In This Article Language, State, and Empire

  • Introduction
  • General Overviews
  • World History and Language
  • First Contact and Interlinguistic Communication
  • Missions
  • Linguistic Intermediaries
  • Language and Slavery

Atlantic History Language, State, and Empire
by
Paul Cohen
  • LAST MODIFIED: 28 November 2016
  • DOI: 10.1093/obo/9780199730414-0221

Introduction

Three distinct historical phenomena—language, state, and empire—each animated by powerful internal dynamics, must be parsed and analyzed on their own terms, yet also tied together by the same processes that link culture, governance, and power more generally. The European maritime voyages of exploration, colonial conquests, commercial initiatives, and missionary enterprises that brought the Atlantic world into being between the 15th and the 18th centuries expanded the cultural, political, and social terrains upon which these phenomena unfolded, and changed their terms. Overseas empire, transatlantic commercial networks, mass migration, the African slave trade, and Christian evangelization brought languages into contact for the first time and forced states, communities, and individual historical actors to test old linguistic practices in new contexts, or to hammer out new modes of communication. The European states that carved out Atlantic empires imposed European languages of administration on the structures of governance in their colonies; the European migrants who peopled the settler colonies of the Americas reproduced European linguistic cultures on American soil. States, commercial operators, and missionaries recruited linguistic intermediaries in order to communicate with native populations. In some cases, colonial administrators and European missionaries sought to master local tongues in order to better serve their political and confessional ends; in other cases, they instead endeavored to impose European tongues on Amerindian peoples to advance the very same causes. The profound demographic, social, cultural, and political disruptions that the Atlantic system and European empire wrought on Amerindian communities substantially reshaped native idioms and the patterns of their use. The construction of the slave plantation complex in the Caribbean and elsewhere in the Americas brought African tongues into contact with European and Amerindian idioms in exacting social situations, and offered the crucible for the genesis of new creole languages. Within scholarship on the Atlantic world, the interrelated character of language, state, and empire is frequently invoked as an important example of the cultural changes this early modern transoceanic system wrought. It is therefore all the more surprising that these questions have only rarely become the object of systematic study. Historians in particular have been late to take an interest in language as a historical phenomenon, and most research on these questions is the work of linguists and scholars of literature. A recent and rapid increase in scholarly interest in the question of language in historical context—particularly in colonial contexts—suggests that this subject may be poised to become a central focus of Atlantic scholarship.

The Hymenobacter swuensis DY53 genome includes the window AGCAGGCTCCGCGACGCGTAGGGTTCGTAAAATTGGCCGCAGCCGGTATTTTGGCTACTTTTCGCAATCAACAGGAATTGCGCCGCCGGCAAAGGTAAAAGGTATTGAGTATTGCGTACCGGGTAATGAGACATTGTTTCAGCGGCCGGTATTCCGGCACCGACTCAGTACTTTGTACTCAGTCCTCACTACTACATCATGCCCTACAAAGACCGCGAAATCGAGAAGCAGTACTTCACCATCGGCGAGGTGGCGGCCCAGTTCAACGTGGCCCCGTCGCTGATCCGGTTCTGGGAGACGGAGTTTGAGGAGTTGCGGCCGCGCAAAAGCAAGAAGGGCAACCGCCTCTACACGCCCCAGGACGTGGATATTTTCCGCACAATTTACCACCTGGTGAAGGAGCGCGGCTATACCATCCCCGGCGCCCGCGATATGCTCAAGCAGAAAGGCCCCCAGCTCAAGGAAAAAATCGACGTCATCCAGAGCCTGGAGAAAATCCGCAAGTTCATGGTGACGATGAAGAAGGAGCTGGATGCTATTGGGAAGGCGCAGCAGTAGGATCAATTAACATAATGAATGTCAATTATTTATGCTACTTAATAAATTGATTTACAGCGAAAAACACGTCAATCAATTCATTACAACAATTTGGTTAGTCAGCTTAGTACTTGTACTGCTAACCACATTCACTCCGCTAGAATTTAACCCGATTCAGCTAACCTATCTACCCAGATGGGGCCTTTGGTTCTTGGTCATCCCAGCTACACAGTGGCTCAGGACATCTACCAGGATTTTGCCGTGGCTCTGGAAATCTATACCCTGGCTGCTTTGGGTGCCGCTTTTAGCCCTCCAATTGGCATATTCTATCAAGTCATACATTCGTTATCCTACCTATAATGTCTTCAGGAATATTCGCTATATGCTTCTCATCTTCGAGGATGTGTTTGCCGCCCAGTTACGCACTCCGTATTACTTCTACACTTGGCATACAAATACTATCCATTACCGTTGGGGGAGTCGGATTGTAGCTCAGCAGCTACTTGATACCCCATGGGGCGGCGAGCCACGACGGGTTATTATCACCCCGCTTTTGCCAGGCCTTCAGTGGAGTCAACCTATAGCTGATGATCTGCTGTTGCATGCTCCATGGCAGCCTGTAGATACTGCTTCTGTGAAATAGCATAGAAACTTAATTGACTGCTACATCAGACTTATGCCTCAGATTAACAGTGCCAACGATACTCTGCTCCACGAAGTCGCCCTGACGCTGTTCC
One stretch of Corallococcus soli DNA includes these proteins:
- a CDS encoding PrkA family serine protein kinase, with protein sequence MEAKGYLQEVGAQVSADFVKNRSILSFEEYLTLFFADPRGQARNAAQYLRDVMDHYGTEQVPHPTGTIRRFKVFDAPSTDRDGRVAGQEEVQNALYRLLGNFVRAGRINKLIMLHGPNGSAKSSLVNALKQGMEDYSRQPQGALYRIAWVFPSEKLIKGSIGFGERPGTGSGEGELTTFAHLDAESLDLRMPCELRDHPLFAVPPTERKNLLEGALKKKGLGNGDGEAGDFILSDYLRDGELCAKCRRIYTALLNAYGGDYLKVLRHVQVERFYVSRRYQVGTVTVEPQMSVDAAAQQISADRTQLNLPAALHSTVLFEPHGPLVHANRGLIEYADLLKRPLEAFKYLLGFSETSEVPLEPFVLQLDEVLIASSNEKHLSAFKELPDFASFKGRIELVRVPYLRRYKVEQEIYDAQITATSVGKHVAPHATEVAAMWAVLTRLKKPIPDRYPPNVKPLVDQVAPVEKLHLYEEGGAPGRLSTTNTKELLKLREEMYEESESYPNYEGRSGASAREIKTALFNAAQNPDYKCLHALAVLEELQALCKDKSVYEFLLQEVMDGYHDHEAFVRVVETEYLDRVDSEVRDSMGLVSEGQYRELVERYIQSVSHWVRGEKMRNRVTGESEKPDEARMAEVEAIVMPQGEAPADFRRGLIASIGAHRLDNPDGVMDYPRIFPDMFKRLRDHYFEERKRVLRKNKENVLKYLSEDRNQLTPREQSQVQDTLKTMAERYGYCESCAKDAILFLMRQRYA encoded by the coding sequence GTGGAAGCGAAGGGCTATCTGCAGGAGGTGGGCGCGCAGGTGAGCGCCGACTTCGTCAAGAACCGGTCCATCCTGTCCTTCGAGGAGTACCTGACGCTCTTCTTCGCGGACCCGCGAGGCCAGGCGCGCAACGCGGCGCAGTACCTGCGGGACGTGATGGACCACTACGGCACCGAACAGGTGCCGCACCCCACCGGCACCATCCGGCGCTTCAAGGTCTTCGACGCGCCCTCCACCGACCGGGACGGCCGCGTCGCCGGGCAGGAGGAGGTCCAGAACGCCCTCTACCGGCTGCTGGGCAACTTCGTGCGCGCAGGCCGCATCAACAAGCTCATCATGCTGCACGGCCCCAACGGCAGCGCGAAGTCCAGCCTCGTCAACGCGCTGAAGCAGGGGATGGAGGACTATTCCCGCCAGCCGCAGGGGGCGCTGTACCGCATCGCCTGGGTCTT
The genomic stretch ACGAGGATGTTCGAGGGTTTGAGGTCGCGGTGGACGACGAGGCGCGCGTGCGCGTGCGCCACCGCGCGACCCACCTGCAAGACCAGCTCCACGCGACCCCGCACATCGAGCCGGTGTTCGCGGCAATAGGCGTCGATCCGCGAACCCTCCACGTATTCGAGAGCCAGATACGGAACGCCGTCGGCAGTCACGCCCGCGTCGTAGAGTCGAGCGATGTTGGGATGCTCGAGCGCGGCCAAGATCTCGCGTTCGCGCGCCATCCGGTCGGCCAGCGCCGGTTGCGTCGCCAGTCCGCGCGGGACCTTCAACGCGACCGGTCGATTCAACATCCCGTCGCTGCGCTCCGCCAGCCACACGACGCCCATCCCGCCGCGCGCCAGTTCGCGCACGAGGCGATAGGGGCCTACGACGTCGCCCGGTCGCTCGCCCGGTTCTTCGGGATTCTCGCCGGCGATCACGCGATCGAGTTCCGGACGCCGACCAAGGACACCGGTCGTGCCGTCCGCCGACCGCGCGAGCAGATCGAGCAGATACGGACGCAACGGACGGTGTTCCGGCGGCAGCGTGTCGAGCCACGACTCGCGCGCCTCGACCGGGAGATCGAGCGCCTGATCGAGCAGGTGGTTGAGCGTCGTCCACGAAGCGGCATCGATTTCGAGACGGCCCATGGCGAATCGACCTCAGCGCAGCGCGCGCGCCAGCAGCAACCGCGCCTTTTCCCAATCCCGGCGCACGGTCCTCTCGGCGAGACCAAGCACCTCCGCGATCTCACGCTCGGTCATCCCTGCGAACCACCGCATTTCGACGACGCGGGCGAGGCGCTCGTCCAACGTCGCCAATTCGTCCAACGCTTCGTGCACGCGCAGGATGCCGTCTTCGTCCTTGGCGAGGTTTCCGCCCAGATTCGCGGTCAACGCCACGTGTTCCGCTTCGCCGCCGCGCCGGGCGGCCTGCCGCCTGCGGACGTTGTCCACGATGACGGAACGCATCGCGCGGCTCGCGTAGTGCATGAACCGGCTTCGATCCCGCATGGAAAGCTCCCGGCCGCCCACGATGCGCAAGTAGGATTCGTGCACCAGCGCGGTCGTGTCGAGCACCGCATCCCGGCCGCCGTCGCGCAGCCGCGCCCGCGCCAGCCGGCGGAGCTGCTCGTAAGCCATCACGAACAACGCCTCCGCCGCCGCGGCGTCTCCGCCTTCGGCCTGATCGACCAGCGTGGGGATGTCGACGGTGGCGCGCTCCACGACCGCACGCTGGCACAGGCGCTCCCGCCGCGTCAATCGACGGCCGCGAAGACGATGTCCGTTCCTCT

General Overviews

An overview of language, state, and empire in the Atlantic world would be a multidimensional exercise indeed: language encounters as an aspect of intercultural contact and exchange, language practice in the social experience of empire and the Atlantic world, the incorporation of language into ideologies of empire, language practice in the day-to-day administration of states and empires, and linguistic contact and the birth of new idioms. Given that historians have not focused serious attention on language until recently and that scholars have hailed from a range of disparate disciplines, most work focuses on case studies or specific aspects. To date no overview exists. Ostler 2005 (cited under World History and Language) offers a wide-reaching overview of language in context in world history. With respect to the Atlantic world, taken together, the articles collected in Gray and Fiering 2000 represent the best introduction to the subject. Gray 1999 (cited under Ideologies of Language and Empire) provides an introduction to the intellectual and cultural history of the European encounter with the languages of the Americas. Given the considerable disciplinary, linguistic, archival, and geographic challenges that any scholar embarking on such an enterprise would face, it will likely be some time before the state of the scholarly literature will make such an overview possible.

  • Gray, Edward G., and Norman Fiering, eds. The Language Encounter in the Americas, 1492–1800. Papers presented at a conference entitled Communicating with the Indians: Aspects of the Language Encounter with the Indigenous Peoples of the Americas, 1492–1800, held 18–20 October 1996, John Carter Brown Library, Providence, RI. New York: Berghahn, 2000.

    E-mail Citation »

    Bringing together essays originally presented at a conference organized at the John Carter Brown Library, this volume presents a pioneering statement and exploration of the language problem in the history of the Atlantic and the colonial Americas. Essays touch on interpreters, vehicular languages, literacy, missionary linguistics, and historical linguistics.

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